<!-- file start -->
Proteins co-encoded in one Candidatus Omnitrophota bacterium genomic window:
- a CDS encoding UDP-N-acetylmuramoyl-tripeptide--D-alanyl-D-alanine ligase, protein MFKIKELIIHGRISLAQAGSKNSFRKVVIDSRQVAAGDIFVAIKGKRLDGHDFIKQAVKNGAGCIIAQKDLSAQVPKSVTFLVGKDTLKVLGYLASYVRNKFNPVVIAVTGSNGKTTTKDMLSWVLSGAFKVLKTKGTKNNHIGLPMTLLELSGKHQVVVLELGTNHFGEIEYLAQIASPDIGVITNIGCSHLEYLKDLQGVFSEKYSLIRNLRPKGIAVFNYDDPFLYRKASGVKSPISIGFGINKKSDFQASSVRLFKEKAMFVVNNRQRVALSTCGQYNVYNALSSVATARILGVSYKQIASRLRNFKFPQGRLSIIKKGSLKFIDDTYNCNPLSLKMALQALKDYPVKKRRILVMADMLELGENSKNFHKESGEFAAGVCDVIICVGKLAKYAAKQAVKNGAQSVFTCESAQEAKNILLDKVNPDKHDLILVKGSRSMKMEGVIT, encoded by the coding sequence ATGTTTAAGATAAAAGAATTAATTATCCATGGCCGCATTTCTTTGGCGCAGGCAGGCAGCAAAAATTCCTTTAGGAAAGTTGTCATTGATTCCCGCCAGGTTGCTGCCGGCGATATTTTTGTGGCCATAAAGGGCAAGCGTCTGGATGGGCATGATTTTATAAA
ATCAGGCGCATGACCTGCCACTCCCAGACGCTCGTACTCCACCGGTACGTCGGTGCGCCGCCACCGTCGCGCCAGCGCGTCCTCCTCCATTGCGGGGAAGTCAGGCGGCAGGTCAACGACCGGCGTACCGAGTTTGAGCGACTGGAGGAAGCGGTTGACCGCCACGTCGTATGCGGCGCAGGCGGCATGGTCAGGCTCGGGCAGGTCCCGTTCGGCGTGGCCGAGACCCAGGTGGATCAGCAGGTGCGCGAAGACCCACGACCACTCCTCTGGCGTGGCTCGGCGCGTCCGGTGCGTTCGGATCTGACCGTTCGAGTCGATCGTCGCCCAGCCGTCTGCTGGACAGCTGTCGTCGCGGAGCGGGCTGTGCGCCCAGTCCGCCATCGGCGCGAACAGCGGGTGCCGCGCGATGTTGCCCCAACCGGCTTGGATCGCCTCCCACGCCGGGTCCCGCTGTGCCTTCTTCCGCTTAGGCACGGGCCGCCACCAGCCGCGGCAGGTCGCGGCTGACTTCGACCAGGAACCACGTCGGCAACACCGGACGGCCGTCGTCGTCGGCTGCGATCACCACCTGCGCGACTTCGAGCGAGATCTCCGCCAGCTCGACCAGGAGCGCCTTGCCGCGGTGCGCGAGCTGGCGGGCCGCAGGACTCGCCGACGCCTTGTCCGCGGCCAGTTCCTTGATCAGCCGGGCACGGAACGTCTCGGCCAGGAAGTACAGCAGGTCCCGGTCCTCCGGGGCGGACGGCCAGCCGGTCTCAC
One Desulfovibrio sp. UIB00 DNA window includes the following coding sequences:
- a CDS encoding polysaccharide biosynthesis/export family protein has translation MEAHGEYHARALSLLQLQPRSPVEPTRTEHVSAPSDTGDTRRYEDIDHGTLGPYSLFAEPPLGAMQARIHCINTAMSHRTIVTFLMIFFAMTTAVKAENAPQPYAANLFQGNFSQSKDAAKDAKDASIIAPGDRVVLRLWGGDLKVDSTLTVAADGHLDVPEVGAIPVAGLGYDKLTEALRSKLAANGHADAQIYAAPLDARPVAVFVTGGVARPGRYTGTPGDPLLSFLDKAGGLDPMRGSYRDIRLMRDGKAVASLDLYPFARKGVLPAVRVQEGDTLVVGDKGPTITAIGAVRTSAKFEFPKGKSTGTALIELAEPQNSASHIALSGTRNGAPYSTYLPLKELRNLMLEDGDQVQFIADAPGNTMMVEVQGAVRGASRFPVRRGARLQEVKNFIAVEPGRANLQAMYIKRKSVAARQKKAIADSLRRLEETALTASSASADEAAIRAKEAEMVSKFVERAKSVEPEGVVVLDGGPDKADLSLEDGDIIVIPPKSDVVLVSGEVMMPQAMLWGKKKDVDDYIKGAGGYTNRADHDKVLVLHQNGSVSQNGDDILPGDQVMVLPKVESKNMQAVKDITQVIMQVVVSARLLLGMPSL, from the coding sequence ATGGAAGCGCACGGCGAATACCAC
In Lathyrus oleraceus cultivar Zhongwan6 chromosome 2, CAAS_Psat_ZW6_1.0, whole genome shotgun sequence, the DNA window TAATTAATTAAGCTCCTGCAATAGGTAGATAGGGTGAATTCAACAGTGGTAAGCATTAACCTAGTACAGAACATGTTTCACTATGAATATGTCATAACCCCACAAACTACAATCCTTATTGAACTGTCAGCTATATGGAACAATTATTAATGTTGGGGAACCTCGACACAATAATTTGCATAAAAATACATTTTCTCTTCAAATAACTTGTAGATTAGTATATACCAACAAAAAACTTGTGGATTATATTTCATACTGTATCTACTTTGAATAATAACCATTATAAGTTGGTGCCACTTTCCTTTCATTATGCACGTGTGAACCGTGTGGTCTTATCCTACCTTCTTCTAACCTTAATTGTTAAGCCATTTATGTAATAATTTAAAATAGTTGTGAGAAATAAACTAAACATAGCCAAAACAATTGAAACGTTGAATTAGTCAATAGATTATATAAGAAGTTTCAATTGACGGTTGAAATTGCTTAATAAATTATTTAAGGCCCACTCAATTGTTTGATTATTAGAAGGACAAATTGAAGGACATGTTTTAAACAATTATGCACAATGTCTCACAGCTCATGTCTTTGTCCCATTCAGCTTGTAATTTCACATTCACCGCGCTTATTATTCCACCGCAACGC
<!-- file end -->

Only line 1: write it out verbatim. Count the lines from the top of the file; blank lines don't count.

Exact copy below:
Proteins co-encoded in one Candidatus Omnitrophota bacterium genomic window: